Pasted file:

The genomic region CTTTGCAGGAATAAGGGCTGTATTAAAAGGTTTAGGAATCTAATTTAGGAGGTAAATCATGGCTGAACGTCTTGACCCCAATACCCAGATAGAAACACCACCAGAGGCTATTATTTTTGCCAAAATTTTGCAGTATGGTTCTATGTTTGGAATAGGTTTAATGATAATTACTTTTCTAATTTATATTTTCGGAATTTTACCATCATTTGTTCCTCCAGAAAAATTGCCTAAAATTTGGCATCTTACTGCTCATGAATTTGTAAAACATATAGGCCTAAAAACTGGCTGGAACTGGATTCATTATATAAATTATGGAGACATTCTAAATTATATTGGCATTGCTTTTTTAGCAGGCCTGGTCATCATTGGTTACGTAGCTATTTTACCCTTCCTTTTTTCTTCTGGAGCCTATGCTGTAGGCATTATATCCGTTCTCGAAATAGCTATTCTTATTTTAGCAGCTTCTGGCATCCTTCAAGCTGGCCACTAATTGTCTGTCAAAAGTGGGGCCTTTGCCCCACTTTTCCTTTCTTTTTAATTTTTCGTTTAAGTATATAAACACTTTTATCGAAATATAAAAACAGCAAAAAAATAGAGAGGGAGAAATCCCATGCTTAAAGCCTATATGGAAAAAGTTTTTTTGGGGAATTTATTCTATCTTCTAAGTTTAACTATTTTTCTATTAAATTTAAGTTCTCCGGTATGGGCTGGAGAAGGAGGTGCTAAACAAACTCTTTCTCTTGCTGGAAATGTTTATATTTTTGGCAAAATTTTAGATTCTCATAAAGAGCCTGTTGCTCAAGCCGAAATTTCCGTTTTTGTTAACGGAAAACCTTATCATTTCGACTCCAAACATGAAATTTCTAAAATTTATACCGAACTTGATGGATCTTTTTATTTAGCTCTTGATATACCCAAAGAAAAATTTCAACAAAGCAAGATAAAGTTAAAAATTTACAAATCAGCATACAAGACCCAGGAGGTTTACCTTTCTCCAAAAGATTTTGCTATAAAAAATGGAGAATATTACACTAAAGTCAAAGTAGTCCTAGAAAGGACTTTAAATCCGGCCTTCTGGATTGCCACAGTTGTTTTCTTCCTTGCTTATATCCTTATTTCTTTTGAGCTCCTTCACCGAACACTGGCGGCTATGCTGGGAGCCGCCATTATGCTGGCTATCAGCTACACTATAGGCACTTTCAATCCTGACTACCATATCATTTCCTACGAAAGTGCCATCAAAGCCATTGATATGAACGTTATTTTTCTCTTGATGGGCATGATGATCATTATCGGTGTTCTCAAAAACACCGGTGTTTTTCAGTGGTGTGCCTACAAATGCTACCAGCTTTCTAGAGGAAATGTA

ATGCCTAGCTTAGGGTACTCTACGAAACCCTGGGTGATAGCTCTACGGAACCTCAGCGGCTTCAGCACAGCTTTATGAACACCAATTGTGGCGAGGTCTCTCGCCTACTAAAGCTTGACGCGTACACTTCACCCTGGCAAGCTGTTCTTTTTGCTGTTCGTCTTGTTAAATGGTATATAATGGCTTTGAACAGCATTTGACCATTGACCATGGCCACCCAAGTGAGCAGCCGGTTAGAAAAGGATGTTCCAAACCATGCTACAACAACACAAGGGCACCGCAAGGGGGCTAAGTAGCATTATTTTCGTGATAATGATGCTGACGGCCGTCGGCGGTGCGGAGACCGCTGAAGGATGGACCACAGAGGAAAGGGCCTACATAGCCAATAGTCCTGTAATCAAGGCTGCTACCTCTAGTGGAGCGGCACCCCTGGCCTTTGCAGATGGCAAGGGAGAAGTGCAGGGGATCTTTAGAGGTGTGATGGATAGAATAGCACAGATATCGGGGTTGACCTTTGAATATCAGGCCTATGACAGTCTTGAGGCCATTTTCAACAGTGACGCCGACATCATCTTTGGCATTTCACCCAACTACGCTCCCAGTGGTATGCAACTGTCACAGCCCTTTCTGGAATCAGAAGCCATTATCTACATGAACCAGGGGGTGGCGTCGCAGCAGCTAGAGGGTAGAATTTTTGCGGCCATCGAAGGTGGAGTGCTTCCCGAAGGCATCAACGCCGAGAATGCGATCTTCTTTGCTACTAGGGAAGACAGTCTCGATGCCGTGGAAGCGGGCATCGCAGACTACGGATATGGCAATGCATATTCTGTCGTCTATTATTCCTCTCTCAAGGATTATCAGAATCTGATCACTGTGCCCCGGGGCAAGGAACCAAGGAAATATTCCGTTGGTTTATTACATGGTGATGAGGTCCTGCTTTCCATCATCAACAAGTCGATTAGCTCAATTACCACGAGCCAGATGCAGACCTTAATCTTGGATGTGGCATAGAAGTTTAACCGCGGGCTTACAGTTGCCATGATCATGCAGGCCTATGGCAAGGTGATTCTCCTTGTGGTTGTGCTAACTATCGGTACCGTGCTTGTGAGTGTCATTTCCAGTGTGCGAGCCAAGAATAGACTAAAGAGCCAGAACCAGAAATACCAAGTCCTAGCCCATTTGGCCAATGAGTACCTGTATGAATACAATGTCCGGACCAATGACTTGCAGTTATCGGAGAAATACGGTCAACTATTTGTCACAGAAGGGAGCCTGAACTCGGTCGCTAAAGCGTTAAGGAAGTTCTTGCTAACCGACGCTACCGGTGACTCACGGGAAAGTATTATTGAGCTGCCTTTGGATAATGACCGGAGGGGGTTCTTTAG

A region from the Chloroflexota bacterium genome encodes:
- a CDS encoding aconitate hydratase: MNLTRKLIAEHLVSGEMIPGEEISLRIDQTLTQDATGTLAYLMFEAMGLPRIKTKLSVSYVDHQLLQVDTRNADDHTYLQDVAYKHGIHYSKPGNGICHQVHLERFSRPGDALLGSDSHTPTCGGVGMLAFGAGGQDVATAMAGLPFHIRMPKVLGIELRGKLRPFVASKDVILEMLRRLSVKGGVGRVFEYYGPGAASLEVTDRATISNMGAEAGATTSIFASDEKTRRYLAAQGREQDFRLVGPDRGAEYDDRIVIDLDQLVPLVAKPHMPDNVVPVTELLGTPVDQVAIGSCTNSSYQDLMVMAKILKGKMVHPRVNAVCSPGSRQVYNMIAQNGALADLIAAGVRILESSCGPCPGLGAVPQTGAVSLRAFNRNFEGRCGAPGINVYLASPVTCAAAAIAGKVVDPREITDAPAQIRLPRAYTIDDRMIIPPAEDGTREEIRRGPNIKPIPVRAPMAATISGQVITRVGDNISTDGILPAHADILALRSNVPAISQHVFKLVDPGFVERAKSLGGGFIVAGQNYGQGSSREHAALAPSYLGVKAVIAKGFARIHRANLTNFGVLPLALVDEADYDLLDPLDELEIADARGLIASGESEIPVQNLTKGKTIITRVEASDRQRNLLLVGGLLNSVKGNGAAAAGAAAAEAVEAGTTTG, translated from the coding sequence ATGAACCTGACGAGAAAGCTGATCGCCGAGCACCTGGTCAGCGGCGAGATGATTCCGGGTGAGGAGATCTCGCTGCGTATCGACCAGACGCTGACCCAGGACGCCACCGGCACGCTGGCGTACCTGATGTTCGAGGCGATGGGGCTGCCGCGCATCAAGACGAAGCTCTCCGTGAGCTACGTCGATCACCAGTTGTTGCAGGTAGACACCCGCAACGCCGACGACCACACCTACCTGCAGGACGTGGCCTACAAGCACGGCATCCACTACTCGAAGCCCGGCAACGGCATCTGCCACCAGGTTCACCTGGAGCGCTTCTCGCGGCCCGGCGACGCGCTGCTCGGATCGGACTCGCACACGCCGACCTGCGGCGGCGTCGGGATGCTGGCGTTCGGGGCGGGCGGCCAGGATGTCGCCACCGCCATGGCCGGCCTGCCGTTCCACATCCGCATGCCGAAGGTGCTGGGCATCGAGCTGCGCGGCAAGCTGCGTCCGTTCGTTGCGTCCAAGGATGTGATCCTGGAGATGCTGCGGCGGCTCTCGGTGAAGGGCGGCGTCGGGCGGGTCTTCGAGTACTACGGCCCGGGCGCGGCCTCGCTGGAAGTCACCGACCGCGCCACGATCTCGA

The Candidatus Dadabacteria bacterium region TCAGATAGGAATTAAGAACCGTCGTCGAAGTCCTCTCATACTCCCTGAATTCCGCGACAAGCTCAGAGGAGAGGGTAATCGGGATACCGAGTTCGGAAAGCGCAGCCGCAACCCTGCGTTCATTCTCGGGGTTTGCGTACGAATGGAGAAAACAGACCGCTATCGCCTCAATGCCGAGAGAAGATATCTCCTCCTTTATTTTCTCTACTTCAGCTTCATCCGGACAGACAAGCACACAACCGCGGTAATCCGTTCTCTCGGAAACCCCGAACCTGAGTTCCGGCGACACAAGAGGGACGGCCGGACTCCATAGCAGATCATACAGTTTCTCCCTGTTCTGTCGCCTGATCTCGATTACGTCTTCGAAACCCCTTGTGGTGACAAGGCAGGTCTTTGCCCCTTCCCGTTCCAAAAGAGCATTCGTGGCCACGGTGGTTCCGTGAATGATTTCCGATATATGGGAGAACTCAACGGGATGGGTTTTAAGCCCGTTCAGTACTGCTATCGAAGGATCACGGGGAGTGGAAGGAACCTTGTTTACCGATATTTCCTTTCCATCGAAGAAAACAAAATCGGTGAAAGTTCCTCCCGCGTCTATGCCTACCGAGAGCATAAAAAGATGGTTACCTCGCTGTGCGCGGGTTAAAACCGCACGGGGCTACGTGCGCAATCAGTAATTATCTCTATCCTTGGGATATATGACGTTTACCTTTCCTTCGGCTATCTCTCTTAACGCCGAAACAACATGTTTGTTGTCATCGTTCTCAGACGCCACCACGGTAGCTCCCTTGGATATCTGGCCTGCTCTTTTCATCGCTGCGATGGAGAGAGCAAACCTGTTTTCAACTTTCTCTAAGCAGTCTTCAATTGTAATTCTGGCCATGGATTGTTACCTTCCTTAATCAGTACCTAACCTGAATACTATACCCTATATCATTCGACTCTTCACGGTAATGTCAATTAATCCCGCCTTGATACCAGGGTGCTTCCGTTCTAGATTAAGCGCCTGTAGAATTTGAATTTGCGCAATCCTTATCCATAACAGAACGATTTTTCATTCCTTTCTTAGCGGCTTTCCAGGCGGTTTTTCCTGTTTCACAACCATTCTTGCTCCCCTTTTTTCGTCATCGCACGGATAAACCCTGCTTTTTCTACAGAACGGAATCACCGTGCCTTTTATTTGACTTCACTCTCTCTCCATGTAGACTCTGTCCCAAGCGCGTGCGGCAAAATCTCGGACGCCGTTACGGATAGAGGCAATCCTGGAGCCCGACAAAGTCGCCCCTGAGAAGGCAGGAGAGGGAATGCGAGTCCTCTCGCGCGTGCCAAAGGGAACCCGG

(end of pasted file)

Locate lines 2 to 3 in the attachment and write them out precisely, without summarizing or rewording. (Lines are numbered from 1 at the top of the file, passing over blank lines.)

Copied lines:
ATGCCTAGCTTAGGGTACTCTACGAAACCCTGGGTGATAGCTCTACGGAACCTCAGCGGCTTCAGCACAGCTTTATGAACACCAATTGTGGCGAGGTCTCTCGCCTACTAAAGCTTGACGCGTACACTTCACCCTGGCAAGCTGTTCTTTTTGCTGTTCGTCTTGTTAAATGGTATATAATGGCTTTGAACAGCATTTGACCATTGACCATGGCCACCCAAGTGAGCAGCCGGTTAGAAAAGGATGTTCCAAACCATGCTACAACAACACAAGGGCACCGCAAGGGGGCTAAGTAGCATTATTTTCGTGATAATGATGCTGACGGCCGTCGGCGGTGCGGAGACCGCTGAAGGATGGACCACAGAGGAAAGGGCCTACATAGCCAATAGTCCTGTAATCAAGGCTGCTACCTCTAGTGGAGCGGCACCCCTGGCCTTTGCAGATGGCAAGGGAGAAGTGCAGGGGATCTTTAGAGGTGTGATGGATAGAATAGCACAGATATCGGGGTTGACCTTTGAATATCAGGCCTATGACAGTCTTGAGGCCATTTTCAACAGTGACGCCGACATCATCTTTGGCATTTCACCCAACTACGCTCCCAGTGGTATGCAACTGTCACAGCCCTTTCTGGAATCAGAAGCCATTATCTACATGAACCAGGGGGTGGCGTCGCAGCAGCTAGAGGGTAGAATTTTTGCGGCCATCGAAGGTGGAGTGCTTCCCGAAGGCATCAACGCCGAGAATGCGATCTTCTTTGCTACTAGGGAAGACAGTCTCGATGCCGTGGAAGCGGGCATCGCAGACTACGGATATGGCAATGCATATTCTGTCGTCTATTATTCCTCTCTCAAGGATTATCAGAATCTGATCACTGTGCCCCGGGGCAAGGAACCAAGGAAATATTCCGTTGGTTTATTACATGGTGATGAGGTCCTGCTTTCCATCATCAACAAGTCGATTAGCTCAATTACCACGAGCCAGATGCAGACCTTAATCTTGGATGTGGCATAGAAGTTTAACCGCGGGCTTACAGTTGCCATGATCATGCAGGCCTATGGCAAGGTGATTCTCCTTGTGGTTGTGCTAACTATCGGTACCGTGCTTGTGAGTGTCATTTCCAGTGTGCGAGCCAAGAATAGACTAAAGAGCCAGAACCAGAAATACCAAGTCCTAGCCCATTTGGCCAATGAGTACCTGTATGAATACAATGTCCGGACCAATGACTTGCAGTTATCGGAGAAATACGGTCAACTATTTGTCACAGAAGGGAGCCTGAACTCGGTCGCTAAAGCGTTAAGGAAGTTCTTGCTAACCGACGCTACCGGTGACTCACGGGAAAGTATTATTGAGCTGCCTTTGGATAATGACCGGAGGGGGTTCTTTAG

A region from the Chloroflexota bacterium genome encodes: